Etymology
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spout (v.)
"to issue forcible, as a liquid," early 14c., related to Middle Dutch spoiten "to spout" (Dutch spuiten "to flow, spout"), North Frisian spütji "spout, squirt," Swedish sputa "to spout," from Proto-Germanic *sput-, from PIE *sp(y)eu- "to spew, spit" (see spew (v.)). Meaning "to talk, declaim" is recorded from 1610s. Related: Spouted; spouting.
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spout (n.)
late 14c., from spout (v.). Cognate with Middle Dutch spoit, North Frisian spütj. It was the slang term for the lift in a pawnbroker's shop, the device which took up articles for storage, hence figurative phrase up the spout "lost, hopeless, gone beyond recall" (1812).
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downspout (n.)

"pipe conveying rainwater from a roof to the ground or a drain," by 1829, from down (adv.) + spout (n.).

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waterspout (n.)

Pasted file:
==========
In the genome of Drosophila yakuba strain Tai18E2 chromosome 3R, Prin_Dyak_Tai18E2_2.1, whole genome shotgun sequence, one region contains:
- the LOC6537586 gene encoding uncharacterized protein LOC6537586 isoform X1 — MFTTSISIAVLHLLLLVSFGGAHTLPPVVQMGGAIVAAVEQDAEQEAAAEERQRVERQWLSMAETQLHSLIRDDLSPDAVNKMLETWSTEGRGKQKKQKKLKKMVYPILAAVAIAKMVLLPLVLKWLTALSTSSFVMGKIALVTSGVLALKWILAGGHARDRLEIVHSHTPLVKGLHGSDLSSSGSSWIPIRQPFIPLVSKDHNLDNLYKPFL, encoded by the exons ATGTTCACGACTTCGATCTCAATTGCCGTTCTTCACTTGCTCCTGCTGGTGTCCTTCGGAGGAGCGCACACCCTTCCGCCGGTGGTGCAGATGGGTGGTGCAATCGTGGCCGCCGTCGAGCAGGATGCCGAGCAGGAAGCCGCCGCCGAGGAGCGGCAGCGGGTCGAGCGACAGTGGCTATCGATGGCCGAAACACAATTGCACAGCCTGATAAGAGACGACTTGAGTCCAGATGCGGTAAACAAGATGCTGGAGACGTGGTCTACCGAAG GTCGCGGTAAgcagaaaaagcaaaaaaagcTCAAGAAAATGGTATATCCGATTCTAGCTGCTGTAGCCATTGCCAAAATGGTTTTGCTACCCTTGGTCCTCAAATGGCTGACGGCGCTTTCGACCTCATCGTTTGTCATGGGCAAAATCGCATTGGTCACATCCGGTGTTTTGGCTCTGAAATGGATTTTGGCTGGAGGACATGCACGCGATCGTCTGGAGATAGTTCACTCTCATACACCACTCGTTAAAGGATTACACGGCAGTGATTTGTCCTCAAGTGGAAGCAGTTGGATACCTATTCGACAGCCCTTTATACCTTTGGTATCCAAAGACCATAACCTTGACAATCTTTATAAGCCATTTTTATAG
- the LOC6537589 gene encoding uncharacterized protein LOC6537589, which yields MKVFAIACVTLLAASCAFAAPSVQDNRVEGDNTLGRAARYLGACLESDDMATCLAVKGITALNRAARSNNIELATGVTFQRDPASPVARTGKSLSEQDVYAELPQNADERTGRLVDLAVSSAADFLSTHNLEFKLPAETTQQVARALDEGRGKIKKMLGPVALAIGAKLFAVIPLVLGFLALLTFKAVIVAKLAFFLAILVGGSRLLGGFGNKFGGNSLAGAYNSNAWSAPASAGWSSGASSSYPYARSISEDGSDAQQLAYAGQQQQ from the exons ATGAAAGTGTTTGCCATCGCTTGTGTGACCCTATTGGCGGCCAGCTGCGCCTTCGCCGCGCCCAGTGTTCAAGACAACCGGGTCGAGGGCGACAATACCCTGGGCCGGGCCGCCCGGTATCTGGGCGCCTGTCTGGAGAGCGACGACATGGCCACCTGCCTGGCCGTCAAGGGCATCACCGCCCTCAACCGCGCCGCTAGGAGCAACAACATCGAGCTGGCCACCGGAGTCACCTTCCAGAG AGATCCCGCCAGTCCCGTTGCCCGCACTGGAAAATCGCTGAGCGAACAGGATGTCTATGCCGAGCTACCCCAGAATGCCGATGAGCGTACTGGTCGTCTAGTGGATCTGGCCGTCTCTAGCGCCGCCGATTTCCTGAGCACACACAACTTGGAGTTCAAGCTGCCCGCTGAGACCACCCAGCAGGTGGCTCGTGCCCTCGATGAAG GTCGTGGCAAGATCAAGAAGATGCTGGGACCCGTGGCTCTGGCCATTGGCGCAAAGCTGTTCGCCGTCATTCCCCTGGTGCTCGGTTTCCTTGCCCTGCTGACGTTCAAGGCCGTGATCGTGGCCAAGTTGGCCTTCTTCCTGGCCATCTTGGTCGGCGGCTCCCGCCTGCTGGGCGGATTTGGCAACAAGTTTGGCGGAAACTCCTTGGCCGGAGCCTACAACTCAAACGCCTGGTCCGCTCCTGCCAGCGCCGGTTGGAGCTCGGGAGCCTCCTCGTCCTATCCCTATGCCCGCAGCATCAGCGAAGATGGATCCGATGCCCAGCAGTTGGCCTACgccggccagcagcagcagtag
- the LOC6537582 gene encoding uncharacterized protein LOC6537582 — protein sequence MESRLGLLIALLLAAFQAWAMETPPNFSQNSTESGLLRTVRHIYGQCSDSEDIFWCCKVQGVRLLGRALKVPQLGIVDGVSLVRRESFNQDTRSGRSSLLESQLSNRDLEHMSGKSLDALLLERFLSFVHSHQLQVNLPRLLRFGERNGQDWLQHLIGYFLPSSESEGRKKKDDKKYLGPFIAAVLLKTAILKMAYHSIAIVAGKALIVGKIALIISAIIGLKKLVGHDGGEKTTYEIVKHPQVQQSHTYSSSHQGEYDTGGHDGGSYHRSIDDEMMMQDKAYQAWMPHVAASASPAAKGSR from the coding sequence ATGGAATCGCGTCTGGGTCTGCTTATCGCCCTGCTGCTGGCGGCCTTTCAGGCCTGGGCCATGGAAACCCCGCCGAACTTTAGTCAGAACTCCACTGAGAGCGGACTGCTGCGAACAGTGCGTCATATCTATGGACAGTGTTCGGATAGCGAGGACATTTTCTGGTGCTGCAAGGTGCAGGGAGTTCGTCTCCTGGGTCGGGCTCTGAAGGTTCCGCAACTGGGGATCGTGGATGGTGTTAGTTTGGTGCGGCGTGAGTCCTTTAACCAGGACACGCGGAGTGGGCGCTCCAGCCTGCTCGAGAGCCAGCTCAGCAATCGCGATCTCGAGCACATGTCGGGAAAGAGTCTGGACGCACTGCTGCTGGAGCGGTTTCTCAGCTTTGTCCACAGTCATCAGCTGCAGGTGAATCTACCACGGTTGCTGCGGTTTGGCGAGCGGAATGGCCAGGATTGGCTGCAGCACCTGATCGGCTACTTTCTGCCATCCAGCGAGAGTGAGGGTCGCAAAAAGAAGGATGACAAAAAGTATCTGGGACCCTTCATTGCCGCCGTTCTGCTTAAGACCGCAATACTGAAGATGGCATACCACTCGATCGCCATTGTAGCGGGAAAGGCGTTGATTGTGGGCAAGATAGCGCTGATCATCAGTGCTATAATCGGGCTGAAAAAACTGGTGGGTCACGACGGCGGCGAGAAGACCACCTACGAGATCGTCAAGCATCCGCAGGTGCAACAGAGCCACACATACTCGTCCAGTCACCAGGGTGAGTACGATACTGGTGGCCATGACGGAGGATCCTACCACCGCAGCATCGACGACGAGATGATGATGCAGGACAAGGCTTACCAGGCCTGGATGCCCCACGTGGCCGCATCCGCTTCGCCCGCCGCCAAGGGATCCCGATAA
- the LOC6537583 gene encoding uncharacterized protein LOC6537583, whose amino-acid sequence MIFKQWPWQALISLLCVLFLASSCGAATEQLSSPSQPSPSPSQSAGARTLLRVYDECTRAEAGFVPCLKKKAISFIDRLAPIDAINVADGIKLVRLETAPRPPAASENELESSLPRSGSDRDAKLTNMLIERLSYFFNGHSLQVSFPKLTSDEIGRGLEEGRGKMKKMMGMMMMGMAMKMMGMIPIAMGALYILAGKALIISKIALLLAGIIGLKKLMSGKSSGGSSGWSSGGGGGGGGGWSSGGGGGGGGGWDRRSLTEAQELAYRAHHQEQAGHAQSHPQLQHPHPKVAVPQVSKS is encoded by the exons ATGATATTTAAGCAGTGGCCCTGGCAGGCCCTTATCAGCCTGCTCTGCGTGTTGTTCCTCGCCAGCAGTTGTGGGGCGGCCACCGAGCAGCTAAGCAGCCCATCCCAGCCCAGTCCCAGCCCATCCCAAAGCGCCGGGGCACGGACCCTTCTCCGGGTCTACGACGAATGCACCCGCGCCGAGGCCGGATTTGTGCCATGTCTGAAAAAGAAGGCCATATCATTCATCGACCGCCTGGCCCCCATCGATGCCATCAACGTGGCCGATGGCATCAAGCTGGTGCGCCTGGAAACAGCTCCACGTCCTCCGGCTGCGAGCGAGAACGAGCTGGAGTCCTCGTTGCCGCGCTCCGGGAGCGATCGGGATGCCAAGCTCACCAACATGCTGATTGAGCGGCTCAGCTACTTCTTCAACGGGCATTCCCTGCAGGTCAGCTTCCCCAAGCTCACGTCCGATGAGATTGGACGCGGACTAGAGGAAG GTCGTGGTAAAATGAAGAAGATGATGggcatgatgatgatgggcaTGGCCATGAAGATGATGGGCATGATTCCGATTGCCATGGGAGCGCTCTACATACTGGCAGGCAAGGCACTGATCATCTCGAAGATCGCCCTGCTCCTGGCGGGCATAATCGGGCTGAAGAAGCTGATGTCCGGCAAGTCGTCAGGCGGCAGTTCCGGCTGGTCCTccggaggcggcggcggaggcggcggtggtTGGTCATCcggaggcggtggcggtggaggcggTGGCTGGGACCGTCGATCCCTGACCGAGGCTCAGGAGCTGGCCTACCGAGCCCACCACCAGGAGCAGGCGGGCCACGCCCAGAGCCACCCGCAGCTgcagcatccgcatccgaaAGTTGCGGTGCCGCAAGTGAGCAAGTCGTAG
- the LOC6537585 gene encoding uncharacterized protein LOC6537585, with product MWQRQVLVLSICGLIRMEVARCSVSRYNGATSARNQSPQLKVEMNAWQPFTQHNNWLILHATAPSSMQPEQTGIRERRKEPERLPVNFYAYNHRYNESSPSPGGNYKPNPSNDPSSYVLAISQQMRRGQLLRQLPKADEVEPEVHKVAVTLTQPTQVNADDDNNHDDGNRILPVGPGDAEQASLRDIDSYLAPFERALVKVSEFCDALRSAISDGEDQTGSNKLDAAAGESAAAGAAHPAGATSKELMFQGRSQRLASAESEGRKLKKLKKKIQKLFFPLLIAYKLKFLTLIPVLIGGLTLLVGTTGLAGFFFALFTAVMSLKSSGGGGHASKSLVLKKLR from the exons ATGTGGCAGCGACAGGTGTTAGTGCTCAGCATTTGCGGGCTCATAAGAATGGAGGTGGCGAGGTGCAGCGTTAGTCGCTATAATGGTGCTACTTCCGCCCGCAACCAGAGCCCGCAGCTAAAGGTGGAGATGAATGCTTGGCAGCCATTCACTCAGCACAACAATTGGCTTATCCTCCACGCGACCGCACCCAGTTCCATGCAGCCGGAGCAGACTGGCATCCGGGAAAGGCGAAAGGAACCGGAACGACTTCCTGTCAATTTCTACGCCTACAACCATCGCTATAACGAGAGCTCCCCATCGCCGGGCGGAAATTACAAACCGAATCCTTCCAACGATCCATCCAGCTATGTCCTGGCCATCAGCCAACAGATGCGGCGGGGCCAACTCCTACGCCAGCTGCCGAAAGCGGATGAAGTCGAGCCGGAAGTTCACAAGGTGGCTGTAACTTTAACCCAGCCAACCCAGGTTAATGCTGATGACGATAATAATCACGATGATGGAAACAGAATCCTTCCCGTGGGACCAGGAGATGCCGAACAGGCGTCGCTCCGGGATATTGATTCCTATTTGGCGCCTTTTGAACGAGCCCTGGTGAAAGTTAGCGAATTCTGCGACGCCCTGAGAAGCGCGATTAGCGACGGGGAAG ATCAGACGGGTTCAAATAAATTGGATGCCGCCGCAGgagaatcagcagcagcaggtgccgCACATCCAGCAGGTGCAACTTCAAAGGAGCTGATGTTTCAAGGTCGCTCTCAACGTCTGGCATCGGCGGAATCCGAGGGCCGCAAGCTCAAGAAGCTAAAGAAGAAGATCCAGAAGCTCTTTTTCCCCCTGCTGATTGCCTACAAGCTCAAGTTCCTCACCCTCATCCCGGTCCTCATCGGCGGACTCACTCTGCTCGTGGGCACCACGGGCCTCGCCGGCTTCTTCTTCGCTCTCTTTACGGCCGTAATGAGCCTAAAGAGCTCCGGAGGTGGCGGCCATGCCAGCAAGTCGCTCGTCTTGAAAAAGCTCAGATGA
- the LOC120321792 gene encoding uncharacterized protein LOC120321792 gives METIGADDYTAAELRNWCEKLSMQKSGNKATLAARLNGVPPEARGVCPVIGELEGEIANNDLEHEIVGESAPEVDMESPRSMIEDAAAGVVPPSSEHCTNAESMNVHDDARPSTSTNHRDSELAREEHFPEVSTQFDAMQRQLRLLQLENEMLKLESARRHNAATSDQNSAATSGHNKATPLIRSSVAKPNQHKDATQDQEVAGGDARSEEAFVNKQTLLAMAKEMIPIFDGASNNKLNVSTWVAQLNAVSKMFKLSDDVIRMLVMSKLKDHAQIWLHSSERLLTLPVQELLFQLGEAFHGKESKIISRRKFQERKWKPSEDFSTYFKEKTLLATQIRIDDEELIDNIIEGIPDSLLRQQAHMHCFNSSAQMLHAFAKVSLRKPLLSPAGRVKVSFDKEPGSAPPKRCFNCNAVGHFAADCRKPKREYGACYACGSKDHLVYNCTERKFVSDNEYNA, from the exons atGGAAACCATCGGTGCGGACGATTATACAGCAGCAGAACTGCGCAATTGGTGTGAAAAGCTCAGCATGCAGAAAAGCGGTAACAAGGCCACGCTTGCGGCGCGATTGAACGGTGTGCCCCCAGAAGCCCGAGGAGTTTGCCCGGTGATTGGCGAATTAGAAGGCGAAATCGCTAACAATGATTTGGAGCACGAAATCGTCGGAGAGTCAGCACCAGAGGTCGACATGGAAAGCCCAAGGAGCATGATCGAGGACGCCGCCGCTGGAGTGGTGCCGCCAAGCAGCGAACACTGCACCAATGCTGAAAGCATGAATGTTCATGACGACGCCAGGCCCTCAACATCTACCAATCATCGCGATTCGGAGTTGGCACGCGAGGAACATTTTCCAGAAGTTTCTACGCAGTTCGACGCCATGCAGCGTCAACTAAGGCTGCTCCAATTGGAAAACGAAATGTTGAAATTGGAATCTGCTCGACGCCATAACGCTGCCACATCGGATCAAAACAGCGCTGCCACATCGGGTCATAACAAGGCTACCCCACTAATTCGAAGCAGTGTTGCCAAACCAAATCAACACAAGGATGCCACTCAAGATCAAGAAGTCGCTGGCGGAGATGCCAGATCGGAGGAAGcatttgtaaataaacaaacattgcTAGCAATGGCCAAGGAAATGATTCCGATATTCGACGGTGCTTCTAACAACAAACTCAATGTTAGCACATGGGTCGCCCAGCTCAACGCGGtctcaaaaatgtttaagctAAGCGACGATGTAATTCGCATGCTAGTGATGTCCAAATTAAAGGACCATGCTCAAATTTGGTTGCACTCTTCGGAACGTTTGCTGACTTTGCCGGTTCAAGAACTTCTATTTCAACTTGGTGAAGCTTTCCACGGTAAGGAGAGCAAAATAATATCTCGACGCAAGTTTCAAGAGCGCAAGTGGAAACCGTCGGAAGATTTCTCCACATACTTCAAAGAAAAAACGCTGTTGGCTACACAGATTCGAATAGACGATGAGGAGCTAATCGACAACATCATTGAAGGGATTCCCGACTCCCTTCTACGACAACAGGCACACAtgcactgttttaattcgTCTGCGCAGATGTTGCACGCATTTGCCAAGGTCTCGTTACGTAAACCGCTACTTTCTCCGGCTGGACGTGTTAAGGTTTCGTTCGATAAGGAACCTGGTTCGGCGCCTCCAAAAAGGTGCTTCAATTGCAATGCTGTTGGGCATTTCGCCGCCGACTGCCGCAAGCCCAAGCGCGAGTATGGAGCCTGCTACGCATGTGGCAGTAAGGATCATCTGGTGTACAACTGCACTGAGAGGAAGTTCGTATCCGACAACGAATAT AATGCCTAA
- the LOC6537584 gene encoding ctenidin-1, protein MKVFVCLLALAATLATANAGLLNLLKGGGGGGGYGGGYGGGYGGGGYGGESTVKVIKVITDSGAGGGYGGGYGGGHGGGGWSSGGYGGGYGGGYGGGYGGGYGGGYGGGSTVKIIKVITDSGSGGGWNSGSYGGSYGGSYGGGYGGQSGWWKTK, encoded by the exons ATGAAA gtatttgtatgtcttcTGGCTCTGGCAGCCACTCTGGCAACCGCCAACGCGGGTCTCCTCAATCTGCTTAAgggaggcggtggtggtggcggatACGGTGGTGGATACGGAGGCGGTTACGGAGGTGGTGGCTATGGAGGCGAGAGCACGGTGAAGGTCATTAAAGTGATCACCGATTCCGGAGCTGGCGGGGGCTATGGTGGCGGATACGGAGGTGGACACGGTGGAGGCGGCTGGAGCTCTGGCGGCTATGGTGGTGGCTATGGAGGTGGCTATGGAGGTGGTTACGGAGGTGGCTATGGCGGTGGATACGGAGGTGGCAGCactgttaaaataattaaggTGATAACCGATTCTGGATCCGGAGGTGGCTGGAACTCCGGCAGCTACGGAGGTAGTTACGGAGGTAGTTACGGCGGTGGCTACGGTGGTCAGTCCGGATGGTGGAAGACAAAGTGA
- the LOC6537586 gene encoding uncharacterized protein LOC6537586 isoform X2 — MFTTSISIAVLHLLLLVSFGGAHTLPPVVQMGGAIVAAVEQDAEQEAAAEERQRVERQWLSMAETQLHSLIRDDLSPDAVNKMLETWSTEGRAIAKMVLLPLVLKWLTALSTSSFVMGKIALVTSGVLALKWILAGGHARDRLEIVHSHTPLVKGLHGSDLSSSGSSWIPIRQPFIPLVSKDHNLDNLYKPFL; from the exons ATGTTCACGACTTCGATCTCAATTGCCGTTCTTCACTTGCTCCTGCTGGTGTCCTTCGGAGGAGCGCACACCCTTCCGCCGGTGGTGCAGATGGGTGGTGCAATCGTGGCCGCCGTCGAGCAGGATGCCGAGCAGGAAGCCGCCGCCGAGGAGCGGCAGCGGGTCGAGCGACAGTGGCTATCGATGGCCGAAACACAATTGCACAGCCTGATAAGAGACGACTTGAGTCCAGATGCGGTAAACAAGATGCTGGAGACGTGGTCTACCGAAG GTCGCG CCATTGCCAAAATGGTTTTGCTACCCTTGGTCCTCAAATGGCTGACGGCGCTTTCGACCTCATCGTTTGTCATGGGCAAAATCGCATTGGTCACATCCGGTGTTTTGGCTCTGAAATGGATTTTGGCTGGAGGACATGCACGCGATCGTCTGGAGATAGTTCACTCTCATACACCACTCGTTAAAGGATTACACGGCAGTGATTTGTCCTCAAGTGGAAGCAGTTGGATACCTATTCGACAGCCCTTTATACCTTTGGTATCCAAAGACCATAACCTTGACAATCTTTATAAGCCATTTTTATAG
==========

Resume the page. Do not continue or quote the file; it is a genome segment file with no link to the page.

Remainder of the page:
late 14c., "drainpipe," from water (n.1) + spout (n.). Meaning "whirlwind on open water" is recorded from 1738.
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sandspout (n.)

also sand-spout, "pillar of sand raised like a waterspout by a whirlwind," 1849; see sand (n.) + spout (n.).

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sputter (v.)
1590s, "to spit with explosive sounds," cognate with Dutch sputteren, West Frisian sputterje, from Proto-Germanic *sput- (see spout (v.)). Related: Sputtered; sputtering. The noun is attested from 1670s.
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spate (n.)
early 15c., originally Scottish and northern English, "a sudden flood, especially one caused by heavy rains or a snowmelt," of unknown origin. Perhaps from Old French espoit "flood," from Dutch spuiten "to flow, spout;" related to spout (v.). Figurative sense of "unusual quantity" is attested from 1610s.
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spatter (v.)
1570s (implied in spattering), possibly a frequentative verb from the stem of Dutch or Low German spatten "to spout, burst," of imitative origin. Related: Spattered. As a noun from 1797.
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nozzle (n.)

mid-15c., noselle "socket on a candlestick," diminutive of nose (n.); with -el (3). Meaning "small spout" is attested by 1680s.

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oil-can (n.)

"can for holding oil," especially one with a long, narrow, tapering spout, used to oil machinery, 1839, from oil (n.) + can (n.).

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